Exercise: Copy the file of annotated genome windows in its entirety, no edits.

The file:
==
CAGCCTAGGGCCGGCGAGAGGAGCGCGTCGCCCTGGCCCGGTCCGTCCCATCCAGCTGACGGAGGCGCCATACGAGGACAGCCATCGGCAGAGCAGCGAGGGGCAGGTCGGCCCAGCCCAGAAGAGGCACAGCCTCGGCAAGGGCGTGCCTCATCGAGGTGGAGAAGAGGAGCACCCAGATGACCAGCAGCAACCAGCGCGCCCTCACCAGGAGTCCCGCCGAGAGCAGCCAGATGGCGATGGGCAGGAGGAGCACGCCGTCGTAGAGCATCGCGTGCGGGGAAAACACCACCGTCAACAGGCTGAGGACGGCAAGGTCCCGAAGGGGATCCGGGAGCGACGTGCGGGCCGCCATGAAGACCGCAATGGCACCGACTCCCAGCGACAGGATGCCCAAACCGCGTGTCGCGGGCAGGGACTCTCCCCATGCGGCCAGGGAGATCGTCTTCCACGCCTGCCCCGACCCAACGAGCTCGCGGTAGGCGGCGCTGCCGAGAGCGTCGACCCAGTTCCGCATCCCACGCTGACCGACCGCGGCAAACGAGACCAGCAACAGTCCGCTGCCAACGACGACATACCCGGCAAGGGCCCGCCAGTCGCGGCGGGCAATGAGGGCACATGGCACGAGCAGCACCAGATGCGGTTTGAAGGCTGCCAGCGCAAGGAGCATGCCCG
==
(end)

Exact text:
CAGCCTAGGGCCGGCGAGAGGAGCGCGTCGCCCTGGCCCGGTCCGTCCCATCCAGCTGACGGAGGCGCCATACGAGGACAGCCATCGGCAGAGCAGCGAGGGGCAGGTCGGCCCAGCCCAGAAGAGGCACAGCCTCGGCAAGGGCGTGCCTCATCGAGGTGGAGAAGAGGAGCACCCAGATGACCAGCAGCAACCAGCGCGCCCTCACCAGGAGTCCCGCCGAGAGCAGCCAGATGGCGATGGGCAGGAGGAGCACGCCGTCGTAGAGCATCGCGTGCGGGGAAAACACCACCGTCAACAGGCTGAGGACGGCAAGGTCCCGAAGGGGATCCGGGAGCGACGTGCGGGCCGCCATGAAGACCGCAATGGCACCGACTCCCAGCGACAGGATGCCCAAACCGCGTGTCGCGGGCAGGGACTCTCCCCATGCGGCCAGGGAGATCGTCTTCCACGCCTGCCCCGACCCAACGAGCTCGCGGTAGGCGGCGCTGCCGAGAGCGTCGACCCAGTTCCGCATCCCACGCTGACCGACCGCGGCAAACGAGACCAGCAACAGTCCGCTGCCAACGACGACATACCCGGCAAGGGCCCGCCAGTCGCGGCGGGCAATGAGGGCACATGGCACGAGCAGCACCAGATGCGGTTTGAAGGCTGCCAGCGCAAGGAGCATGCCCG